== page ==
From Kimberly Beek: I am so excited and honoured to post this review by a new Buddhist Fiction Blog Contributing Editor, Kate Brandt. Kate works as a teacher trainer in adult literacy at the City University of New York, and has studied Buddhism for many years. She is a graduate of the MFA program at Sarah Lawrence College, and has published in Tricycle, the Buddhist Review, Literary Mama, Talking Writing, the Westchester Review, and Ginosko. Welcome Kate!
Review of The Lightness by Emily Temple
What makes a work of fiction “Buddhist?” For me, as a reader and long-time student of Buddhism, the answer would be that it engages with Buddhist concepts—the Four Noble Truths, the concept of No-Self, to name a few. The Lightness certainly engages with Buddhism. And it performs a difficult feat: showing the impetus that leads to spiritual aspiration while staying rooted in the world of human attachments and concerns.
The Lightness is Olivia’s story, told in first person, of the summer she spent at a place called The Levitation Center, a “Buddhist Boot Camp for Bad Girls.” “Boot camp,” of course, is tongue-in-cheek—the “campers” take part in activities like meditation, ikebana, Zen archery, yoga, and of course, work assignments like kitchen duty or weeding in the garden. In between, they do the things that teenaged girls do—talk about each other; sneak out at night and engage in clandestine rituals; yearn.
There are two especially magnetic characters at the Levitation Center. Luke, the gardener, is introduced to us first through the eyes of Olivia’s first friends at camp:
“He’s kind of a legend…a prodigy…our own personal holy man…he does something to the plants…no one knows what it is.”
All the girls imagine themselves in his arms; he himself has perfected the art of elusiveness. And then there is Serena, a fellow camper, beautiful and even more mysterious:
What was known about Serena: that she was in part Tibetan…that no, obviously she was an heiress…that actually she was a gypsy princess…that she’d slept with a teacher…that she was a virgin.
Serena is the leader of the group of girls Olivia eventually joins. She is unpredictable, and therefore, like Luke, someone you can never quite hold on to.
But there is another, even more enigmatic figure that beckons Olivia: her father. It is from her father that Olivia has learned what she knows about Buddhism, and he is the reason she has come to the Levitation Center. He has left her, and the Levitation Center is the last place she knew him to be. Throughout the novel, flashbacks to conversations Olivia has had with her father reveal the Buddhist ideals she has grown up with:
Let me ask you this,” my father said. “Where is the self? Can you point to it? Can you tell me what color it is? No, not your sternum. Not your eye. Your Olivia.”
He shaped her. Now he is gone.
That is the salient feature of Olivia’s father: he is gone. Like Siddhartha himself, for all of his elegant detachment, Olivia’s father is essentially a deadbeat dad. His absence points to a tension at the heart of Buddhism that I have always struggled with: Buddhism teaches detachment, but under the guise of being peaceful, can one be too detached—as in, uncaring?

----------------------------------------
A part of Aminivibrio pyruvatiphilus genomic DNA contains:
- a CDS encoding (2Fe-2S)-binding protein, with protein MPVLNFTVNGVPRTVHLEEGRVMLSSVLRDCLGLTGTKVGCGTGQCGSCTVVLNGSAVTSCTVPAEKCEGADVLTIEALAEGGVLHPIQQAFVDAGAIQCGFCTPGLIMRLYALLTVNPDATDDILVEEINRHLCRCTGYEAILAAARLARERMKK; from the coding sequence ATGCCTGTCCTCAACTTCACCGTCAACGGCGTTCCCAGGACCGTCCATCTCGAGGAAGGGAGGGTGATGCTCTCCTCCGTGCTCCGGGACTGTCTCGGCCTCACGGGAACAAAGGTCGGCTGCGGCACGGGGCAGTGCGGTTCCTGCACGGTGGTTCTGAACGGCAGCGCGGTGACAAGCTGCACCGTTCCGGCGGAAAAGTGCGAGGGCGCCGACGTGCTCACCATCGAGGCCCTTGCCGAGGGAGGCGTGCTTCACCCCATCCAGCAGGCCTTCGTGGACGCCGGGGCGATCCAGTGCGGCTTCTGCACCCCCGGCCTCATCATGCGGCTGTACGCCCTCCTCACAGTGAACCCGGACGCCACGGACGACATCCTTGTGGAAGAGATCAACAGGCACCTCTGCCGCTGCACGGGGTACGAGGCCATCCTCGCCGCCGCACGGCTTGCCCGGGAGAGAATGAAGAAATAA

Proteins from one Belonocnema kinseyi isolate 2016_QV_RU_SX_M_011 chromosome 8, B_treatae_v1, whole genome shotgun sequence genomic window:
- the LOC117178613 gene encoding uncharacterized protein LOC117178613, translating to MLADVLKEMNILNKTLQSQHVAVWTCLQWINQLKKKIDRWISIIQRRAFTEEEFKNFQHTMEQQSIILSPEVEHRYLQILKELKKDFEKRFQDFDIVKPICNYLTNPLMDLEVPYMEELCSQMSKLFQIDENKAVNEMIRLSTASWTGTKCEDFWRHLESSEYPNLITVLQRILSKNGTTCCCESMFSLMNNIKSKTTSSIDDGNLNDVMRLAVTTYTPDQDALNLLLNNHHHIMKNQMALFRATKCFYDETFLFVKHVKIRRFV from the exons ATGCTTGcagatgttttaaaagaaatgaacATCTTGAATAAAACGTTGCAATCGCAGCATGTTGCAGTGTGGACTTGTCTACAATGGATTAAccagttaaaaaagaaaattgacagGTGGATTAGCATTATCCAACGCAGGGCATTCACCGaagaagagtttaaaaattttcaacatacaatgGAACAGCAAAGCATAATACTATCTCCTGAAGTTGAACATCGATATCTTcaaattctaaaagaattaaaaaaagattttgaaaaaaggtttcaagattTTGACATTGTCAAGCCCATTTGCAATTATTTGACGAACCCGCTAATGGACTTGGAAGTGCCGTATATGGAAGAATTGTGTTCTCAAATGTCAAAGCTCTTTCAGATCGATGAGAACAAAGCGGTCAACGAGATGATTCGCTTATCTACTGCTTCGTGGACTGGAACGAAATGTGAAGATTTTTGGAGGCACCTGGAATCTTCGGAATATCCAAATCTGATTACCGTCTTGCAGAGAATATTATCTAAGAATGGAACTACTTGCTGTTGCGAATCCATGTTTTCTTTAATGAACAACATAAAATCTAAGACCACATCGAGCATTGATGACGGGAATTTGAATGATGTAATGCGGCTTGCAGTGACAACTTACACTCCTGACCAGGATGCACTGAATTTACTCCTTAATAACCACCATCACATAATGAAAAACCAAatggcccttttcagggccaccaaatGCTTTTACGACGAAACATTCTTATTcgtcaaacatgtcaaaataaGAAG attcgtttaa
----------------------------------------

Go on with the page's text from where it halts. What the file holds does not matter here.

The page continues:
Olivia’s pain and bewilderment at this abandonment is what drives the novel. Nor is Olivia the only one of her friends who harbors a secret wound. Another in the group has panic attacks. Yet another has been abandoned not by one parent, but by both. In response to this disappointment in the world, this dukkha, they follow the path of Siddhartha: they seek to transcend.
In The Lightness, the desire to transcend takes the form of a quest. Throughout their summer at the camp, the girls are determined to learn to levitate—to actually rise into the air. They try a variety of methods to achieve this: getting Luke, the gardener, to teach them; breathing and thought exercises; not eating; special teas. It is Serena who is most determined to achieve this: as we learn towards the end of the novel, she has the most grief to rise above, the most pain to leave behind.
This central metaphor of the novel—the desire to rise above it all—tells a truth about spiritual seeking that many of us, I believe, will recognize. Siddhartha left his palace, discovered what life is truly about—short, painful, and then we die—and decided to throw away his easy life, go into the forest to meditate, and find an answer. Like him, each of us at one point realizes that, as writer Mark Epstein put it, life is a catastrophe. We are disappointed, and the impulse is to leave in some way. Slip out of the house, and go into the forest to figure it all out. Rise into the air and out of sight. In this way, I found The Lightness told a satisfying truth about spiritual longing.
A disappointment I felt was Olivia’s repudiation of Buddhism—indeed of all religion. Towards the end of the novel, Olivia declares “I have decided I hate religion.” Perhaps this was inevitable. Her father introduced her to Buddhism, and through his absence and fecklessness, he has rejected her. So Buddhism—in fact, religion in general–is rejected as well. Too bad that the belief system got thrown out with the character who introduced her to it. Too many books about religion, I feel, take it up only to reject it.
I will not spoil the book by revealing whether the girls achieve their quest. Let’s just say that while transcendence is not achieved by all, it is not presented as impossible, either. I loved this book and highly recommend it. For anyone who has studied Buddhism—for anyone at all, really, who has experienced loss, and quested for answers, The Lightness is a compelling and worthy read.
Pub info: The Lightness by Emily Temple, William Morrow, New York, NY, 2020